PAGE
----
The latest research findings for cancer, heart disease, and diabetes perpetually grab the spotlight, but now, under-the-radar conditions, such as non-healing chronic wounds, are being recognized. Considering that they affect millions of Americans, including approximately 8.2 million Medicare beneficiaries1, with projected annual costs ranging from $28.1 to $96.8 billion, this condition deserves attention. Recently, the Food and Drug Administration (FDA) identified non-healing chronic wounds as a high unmet medical need that warrants prioritization.2
As described in our latest white paper, Accelerate Chronic Wound Research Through Real World Data (RWD), Technology and Patient Engagement, research in chronic wounds is ramping up and becoming an increasingly important product category for product and device manufacturers.
In addition to clinical trials, there are more retrospective studies, which analyze RWD mined from large databases. FDA defines RWD as “data relating to patient health status and/or the delivery of health care routinely collected from a variety of sources,”3 such as electronic health records (EHR), medical claims data, and more. In 2021, FDA released four drafts with guidance on this subject.
What is a Non-Healing Chronic Wound?
This type of wound has not progressed through the normal healing process, is open for more than a month4, and has failed to close.
To measure the growing number of non-healing chronic wounds, researchers are increasingly relying on RWD, primarily fueled by breakthrough technology that makes measuring wounds easier, more accurate, and more engaging for patients. Tissue Analytics offers a secure, easy-to-use smartphone app that patients can download and use to take high-quality pictures of wounds that are sent immediately to the clinician’s dashboard. Then, the system automatically traces and measures the wound via cloud-based analysis and uploads the information into an EHR. These RWDs can become part of databases available for retrospective studies.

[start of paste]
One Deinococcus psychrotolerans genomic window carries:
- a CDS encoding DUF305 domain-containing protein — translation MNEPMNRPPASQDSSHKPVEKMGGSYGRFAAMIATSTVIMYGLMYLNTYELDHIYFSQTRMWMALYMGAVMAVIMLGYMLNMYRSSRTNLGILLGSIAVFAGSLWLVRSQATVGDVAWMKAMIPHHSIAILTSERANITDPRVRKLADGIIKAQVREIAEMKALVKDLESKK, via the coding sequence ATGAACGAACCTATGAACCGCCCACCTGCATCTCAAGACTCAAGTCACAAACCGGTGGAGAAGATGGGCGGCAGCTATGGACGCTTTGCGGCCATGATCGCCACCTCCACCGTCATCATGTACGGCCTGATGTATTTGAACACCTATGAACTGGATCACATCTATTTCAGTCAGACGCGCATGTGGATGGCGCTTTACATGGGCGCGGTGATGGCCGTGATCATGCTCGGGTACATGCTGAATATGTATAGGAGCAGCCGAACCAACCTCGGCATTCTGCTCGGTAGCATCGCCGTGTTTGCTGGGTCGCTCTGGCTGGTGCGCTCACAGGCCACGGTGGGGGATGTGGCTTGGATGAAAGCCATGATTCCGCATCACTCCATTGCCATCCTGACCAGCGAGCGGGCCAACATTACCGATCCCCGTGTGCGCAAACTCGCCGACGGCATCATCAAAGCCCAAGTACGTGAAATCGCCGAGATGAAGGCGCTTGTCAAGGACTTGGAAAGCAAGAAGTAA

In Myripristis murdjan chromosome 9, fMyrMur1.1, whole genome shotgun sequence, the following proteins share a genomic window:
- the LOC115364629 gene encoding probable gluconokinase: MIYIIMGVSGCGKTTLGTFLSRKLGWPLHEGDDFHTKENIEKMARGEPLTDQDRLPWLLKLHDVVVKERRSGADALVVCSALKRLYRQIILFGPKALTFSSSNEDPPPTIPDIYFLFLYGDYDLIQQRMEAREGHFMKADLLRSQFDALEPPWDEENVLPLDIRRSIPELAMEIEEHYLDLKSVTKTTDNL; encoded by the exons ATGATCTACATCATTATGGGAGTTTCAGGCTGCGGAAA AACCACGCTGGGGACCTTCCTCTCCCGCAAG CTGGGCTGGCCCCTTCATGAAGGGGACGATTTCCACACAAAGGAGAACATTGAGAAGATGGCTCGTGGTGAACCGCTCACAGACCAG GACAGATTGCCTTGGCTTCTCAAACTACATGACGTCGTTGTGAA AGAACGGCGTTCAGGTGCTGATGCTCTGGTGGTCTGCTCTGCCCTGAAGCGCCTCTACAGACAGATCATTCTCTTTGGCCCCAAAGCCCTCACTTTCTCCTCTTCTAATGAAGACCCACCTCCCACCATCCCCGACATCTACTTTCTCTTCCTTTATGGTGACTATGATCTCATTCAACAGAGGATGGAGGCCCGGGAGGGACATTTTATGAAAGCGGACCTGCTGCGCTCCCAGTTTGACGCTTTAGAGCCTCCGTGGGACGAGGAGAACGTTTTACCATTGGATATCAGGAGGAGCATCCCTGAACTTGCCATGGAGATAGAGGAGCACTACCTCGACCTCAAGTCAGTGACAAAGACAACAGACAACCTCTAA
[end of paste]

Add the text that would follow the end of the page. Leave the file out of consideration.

Significantly, this type of automated platform dramatically improves the accuracy of wound measurement. Traditionally, wounds were measured by paper rulers, but the error rate was 44%. In contrast, with the latest technology, the error rate drops to 4%.5
As for patient engagement, the app can produce a “film strip,” a unique feature that illustrates wound closure progression throughout a study, helping the patient feel connected and possibly boosting retention.
Discover How Technology Can Transform Wound Care Research
1Nussbaum SR, Carter MJ, Fife CE, Haught R, et al. An Economic Evaluation of the Impact, Cost, and Medicare Policy Implications of Chronic Nonhealing Wounds. Value in Health. 2018;21(1):27-32.
2Wound Healing Scientific Workshop; Public Workshop; Request for Comments. A Notice by the Food and Drug Administration. Federal Register. December 20, 2021. Available at: https://www.federalregister.gov/documents/2021/12/20/2021-27459/wound-healing-scientific-workshop-public-workshop-request-for-comments.
3Real-World Evidence. Food and Drug Administration. May 20, 2022. Available at: https://www.fda.gov/science-research/science-and-research-special-topics/real-world-evidence#:~:text=Real%2Dworld%20data%20are%20the,Product%20and%20disease%20registries.
4Sen CK. Human Wound and Its Burden: Updated 2020 Compendium of Estimates. Advances in Wound Care. 2021;10(5):281-92. Available at: https://www.liebertpub.com/doi/10.1089/wound.2021.0026.
5Seat A, Seat C. A Prospective Trial of Interrater and Intrarater Reliability of Wound Measurement Using a Smartphone App Versus the Traditional Ruler. Wounds.2017;29(9):E73-7. Available at: https://www.hmpgloballearningnetwork.com/site/wounds/rapid-communication/prospective-trial-interrater-and-intrarater-reliability-wound